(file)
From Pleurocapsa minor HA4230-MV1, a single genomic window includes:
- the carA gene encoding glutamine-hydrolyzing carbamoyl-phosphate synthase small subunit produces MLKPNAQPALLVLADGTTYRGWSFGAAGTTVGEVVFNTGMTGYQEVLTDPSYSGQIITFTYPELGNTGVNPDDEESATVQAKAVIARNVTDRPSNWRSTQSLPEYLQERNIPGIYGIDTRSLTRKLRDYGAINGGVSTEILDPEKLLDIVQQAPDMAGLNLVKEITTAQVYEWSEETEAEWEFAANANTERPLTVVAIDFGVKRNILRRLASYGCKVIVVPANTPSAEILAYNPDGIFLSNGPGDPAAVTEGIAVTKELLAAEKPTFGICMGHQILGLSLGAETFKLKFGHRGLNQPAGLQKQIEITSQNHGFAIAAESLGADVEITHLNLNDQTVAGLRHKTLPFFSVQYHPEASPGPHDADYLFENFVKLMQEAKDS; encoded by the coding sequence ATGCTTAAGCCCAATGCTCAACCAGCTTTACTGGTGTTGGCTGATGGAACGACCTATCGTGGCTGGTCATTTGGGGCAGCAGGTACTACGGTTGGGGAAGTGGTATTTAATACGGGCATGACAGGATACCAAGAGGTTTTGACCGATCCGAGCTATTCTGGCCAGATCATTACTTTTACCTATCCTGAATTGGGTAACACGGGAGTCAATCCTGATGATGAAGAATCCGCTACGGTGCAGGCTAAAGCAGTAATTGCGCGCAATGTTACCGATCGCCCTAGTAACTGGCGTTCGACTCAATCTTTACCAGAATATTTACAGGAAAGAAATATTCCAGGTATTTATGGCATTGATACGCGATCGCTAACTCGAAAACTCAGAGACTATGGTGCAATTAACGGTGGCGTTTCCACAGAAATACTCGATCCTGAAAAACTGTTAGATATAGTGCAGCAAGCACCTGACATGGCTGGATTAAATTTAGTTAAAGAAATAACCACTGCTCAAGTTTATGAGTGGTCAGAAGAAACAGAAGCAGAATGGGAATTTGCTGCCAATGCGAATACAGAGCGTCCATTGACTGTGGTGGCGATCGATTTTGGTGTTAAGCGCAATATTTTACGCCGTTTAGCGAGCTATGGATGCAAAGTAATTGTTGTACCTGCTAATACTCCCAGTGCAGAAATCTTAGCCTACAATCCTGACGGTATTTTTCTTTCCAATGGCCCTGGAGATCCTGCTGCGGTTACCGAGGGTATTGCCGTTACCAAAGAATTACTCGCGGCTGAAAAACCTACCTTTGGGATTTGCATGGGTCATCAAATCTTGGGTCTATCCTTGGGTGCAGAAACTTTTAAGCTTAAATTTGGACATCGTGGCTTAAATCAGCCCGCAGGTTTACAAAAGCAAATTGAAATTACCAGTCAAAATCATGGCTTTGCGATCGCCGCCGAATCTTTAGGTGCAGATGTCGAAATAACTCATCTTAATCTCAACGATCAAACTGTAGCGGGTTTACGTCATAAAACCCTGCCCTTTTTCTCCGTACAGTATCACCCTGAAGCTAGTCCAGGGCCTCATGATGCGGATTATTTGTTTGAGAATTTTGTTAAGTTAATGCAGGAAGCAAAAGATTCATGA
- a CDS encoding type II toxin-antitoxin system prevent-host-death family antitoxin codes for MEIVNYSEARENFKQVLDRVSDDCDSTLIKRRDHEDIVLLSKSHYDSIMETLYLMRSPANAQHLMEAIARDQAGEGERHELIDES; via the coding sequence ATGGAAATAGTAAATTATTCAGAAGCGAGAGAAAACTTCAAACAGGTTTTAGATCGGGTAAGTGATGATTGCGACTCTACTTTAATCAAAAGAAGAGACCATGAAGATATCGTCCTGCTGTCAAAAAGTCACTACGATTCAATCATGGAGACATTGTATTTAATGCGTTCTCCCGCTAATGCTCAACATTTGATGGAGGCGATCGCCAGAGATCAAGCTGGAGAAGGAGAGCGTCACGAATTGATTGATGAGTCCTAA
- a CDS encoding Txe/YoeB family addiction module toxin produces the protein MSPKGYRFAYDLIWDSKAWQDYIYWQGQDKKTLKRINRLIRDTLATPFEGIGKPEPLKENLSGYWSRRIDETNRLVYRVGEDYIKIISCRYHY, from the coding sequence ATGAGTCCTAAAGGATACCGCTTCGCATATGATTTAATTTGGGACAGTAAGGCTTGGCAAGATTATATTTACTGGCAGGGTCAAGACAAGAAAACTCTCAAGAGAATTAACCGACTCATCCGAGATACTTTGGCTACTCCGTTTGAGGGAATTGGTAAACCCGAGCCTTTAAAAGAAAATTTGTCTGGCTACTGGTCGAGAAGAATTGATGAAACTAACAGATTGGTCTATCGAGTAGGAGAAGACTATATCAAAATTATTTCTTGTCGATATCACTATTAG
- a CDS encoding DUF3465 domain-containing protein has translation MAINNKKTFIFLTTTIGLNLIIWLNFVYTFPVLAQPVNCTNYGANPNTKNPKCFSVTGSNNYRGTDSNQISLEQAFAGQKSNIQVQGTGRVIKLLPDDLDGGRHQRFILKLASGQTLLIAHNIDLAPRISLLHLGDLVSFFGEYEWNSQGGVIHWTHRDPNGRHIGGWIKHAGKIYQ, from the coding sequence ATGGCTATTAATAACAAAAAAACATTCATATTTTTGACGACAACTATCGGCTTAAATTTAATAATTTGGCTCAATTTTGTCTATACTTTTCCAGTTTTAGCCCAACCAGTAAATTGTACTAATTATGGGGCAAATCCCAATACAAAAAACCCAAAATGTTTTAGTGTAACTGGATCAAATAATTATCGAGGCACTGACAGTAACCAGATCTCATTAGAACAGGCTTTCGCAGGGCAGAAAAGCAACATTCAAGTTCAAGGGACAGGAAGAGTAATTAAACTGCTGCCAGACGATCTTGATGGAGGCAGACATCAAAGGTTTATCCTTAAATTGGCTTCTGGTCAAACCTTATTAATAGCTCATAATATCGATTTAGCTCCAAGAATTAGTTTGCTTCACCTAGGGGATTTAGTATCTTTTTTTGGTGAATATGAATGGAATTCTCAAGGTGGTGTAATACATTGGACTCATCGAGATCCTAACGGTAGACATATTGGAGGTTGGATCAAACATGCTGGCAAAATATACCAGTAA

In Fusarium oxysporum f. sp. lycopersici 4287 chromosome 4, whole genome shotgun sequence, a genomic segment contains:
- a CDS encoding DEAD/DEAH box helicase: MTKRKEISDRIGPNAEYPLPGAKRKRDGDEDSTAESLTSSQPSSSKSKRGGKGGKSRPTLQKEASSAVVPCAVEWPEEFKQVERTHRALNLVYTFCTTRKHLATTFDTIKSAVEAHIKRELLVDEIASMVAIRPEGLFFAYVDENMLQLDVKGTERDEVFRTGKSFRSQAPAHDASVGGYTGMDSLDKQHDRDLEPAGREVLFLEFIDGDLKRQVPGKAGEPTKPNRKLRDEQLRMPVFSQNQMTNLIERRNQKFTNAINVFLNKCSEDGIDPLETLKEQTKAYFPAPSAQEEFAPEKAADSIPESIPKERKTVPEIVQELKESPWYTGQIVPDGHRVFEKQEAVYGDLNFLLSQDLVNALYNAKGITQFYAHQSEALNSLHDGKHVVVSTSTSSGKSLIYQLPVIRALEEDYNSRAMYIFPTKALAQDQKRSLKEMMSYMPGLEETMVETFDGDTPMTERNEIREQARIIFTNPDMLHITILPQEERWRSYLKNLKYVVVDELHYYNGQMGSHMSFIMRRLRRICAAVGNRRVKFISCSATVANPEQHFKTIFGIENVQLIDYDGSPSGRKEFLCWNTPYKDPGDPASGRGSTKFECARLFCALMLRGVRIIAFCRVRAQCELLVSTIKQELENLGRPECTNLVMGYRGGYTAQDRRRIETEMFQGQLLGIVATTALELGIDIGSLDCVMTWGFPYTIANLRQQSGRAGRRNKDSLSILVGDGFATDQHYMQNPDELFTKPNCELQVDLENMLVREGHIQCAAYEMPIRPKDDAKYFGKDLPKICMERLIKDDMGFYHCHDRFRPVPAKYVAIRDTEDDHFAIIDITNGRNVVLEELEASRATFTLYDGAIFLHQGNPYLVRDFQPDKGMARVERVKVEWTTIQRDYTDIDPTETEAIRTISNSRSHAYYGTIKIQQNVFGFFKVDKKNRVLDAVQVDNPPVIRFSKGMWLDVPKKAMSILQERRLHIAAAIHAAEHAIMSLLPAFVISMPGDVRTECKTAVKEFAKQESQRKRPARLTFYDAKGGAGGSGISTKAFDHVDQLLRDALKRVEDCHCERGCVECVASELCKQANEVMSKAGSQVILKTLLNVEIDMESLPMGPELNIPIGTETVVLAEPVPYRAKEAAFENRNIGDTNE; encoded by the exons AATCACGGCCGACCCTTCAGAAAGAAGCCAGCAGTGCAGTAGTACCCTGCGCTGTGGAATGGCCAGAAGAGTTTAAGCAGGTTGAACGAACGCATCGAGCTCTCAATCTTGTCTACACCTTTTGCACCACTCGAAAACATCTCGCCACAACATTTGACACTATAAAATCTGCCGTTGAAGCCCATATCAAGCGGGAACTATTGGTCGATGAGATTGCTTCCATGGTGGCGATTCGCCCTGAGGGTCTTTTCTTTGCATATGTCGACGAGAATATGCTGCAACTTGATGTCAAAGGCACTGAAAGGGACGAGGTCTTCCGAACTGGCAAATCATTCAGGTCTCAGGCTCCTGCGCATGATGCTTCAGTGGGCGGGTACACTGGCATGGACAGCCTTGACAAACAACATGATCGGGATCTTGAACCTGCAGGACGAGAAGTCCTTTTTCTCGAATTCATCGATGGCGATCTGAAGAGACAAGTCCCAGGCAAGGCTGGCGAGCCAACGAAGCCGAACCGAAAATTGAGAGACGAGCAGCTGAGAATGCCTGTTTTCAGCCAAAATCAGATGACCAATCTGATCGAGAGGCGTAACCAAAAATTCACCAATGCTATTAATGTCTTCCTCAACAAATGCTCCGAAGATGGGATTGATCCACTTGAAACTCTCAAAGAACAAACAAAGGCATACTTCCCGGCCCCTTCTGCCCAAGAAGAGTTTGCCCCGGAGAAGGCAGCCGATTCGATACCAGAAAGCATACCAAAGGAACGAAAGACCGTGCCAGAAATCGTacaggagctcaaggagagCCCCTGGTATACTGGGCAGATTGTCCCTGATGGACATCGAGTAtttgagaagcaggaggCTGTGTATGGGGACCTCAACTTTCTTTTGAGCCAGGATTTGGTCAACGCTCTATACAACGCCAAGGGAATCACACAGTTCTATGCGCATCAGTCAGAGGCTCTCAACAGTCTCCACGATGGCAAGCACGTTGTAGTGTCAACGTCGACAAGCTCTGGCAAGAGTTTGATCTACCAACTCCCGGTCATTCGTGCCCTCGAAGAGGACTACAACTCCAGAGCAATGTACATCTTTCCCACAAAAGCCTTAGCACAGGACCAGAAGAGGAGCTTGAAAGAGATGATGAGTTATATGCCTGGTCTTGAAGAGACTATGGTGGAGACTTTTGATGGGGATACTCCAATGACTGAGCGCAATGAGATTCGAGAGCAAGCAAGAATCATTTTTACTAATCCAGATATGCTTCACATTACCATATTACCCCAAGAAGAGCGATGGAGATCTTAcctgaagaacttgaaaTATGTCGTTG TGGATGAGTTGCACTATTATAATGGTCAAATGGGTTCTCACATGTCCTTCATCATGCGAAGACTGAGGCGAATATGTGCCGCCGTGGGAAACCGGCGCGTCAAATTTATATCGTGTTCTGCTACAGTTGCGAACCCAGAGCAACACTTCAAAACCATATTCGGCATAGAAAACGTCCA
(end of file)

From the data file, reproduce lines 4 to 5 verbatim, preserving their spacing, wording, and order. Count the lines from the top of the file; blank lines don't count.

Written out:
- a CDS encoding Txe/YoeB family addiction module toxin produces the protein MSPKGYRFAYDLIWDSKAWQDYIYWQGQDKKTLKRINRLIRDTLATPFEGIGKPEPLKENLSGYWSRRIDETNRLVYRVGEDYIKIISCRYHY, from the coding sequence ATGAGTCCTAAAGGATACCGCTTCGCATATGATTTAATTTGGGACAGTAAGGCTTGGCAAGATTATATTTACTGGCAGGGTCAAGACAAGAAAACTCTCAAGAGAATTAACCGACTCATCCGAGATACTTTGGCTACTCCGTTTGAGGGAATTGGTAAACCCGAGCCTTTAAAAGAAAATTTGTCTGGCTACTGGTCGAGAAGAATTGATGAAACTAACAGATTGGTCTATCGAGTAGGAGAAGACTATATCAAAATTATTTCTTGTCGATATCACTATTAG
- a CDS encoding DUF3465 domain-containing protein has translation MAINNKKTFIFLTTTIGLNLIIWLNFVYTFPVLAQPVNCTNYGANPNTKNPKCFSVTGSNNYRGTDSNQISLEQAFAGQKSNIQVQGTGRVIKLLPDDLDGGRHQRFILKLASGQTLLIAHNIDLAPRISLLHLGDLVSFFGEYEWNSQGGVIHWTHRDPNGRHIGGWIKHAGKIYQ, from the coding sequence ATGGCTATTAATAACAAAAAAACATTCATATTTTTGACGACAACTATCGGCTTAAATTTAATAATTTGGCTCAATTTTGTCTATACTTTTCCAGTTTTAGCCCAACCAGTAAATTGTACTAATTATGGGGCAAATCCCAATACAAAAAACCCAAAATGTTTTAGTGTAACTGGATCAAATAATTATCGAGGCACTGACAGTAACCAGATCTCATTAGAACAGGCTTTCGCAGGGCAGAAAAGCAACATTCAAGTTCAAGGGACAGGAAGAGTAATTAAACTGCTGCCAGACGATCTTGATGGAGGCAGACATCAAAGGTTTATCCTTAAATTGGCTTCTGGTCAAACCTTATTAATAGCTCATAATATCGATTTAGCTCCAAGAATTAGTTTGCTTCACCTAGGGGATTTAGTATCTTTTTTTGGTGAATATGAATGGAATTCTCAAGGTGGTGTAATACATTGGACTCATCGAGATCCTAACGGTAGACATATTGGAGGTTGGATCAAACATGCTGGCAAAATATACCAGTAA